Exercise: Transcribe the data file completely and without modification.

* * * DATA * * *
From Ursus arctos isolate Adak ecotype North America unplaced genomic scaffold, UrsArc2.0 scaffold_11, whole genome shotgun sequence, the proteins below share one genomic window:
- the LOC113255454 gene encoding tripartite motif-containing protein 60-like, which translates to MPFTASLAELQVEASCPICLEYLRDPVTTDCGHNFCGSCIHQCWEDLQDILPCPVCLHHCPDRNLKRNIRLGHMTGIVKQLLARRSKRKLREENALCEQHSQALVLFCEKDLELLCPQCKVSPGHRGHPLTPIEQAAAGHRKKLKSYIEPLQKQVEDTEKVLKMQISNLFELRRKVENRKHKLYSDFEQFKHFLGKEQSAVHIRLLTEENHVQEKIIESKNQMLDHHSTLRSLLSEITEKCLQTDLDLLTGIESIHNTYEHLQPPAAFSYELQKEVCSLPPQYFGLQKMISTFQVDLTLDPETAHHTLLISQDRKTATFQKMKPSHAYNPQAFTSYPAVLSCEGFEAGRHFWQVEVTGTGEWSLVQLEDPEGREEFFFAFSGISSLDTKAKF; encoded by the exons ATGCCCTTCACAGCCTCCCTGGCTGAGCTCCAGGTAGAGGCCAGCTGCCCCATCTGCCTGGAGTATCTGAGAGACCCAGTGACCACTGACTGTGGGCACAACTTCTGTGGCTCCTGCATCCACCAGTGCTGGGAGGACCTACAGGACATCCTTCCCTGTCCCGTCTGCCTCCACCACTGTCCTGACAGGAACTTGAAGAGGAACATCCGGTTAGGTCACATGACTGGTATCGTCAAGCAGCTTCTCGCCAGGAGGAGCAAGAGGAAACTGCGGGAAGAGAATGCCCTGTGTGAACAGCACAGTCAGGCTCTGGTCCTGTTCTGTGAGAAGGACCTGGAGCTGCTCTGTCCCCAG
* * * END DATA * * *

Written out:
From Ursus arctos isolate Adak ecotype North America unplaced genomic scaffold, UrsArc2.0 scaffold_11, whole genome shotgun sequence, the proteins below share one genomic window:
- the LOC113255454 gene encoding tripartite motif-containing protein 60-like, which translates to MPFTASLAELQVEASCPICLEYLRDPVTTDCGHNFCGSCIHQCWEDLQDILPCPVCLHHCPDRNLKRNIRLGHMTGIVKQLLARRSKRKLREENALCEQHSQALVLFCEKDLELLCPQCKVSPGHRGHPLTPIEQAAAGHRKKLKSYIEPLQKQVEDTEKVLKMQISNLFELRRKVENRKHKLYSDFEQFKHFLGKEQSAVHIRLLTEENHVQEKIIESKNQMLDHHSTLRSLLSEITEKCLQTDLDLLTGIESIHNTYEHLQPPAAFSYELQKEVCSLPPQYFGLQKMISTFQVDLTLDPETAHHTLLISQDRKTATFQKMKPSHAYNPQAFTSYPAVLSCEGFEAGRHFWQVEVTGTGEWSLVQLEDPEGREEFFFAFSGISSLDTKAKF; encoded by the exons ATGCCCTTCACAGCCTCCCTGGCTGAGCTCCAGGTAGAGGCCAGCTGCCCCATCTGCCTGGAGTATCTGAGAGACCCAGTGACCACTGACTGTGGGCACAACTTCTGTGGCTCCTGCATCCACCAGTGCTGGGAGGACCTACAGGACATCCTTCCCTGTCCCGTCTGCCTCCACCACTGTCCTGACAGGAACTTGAAGAGGAACATCCGGTTAGGTCACATGACTGGTATCGTCAAGCAGCTTCTCGCCAGGAGGAGCAAGAGGAAACTGCGGGAAGAGAATGCCCTGTGTGAACAGCACAGTCAGGCTCTGGTCCTGTTCTGTGAGAAGGACCTGGAGCTGCTCTGTCCCCAG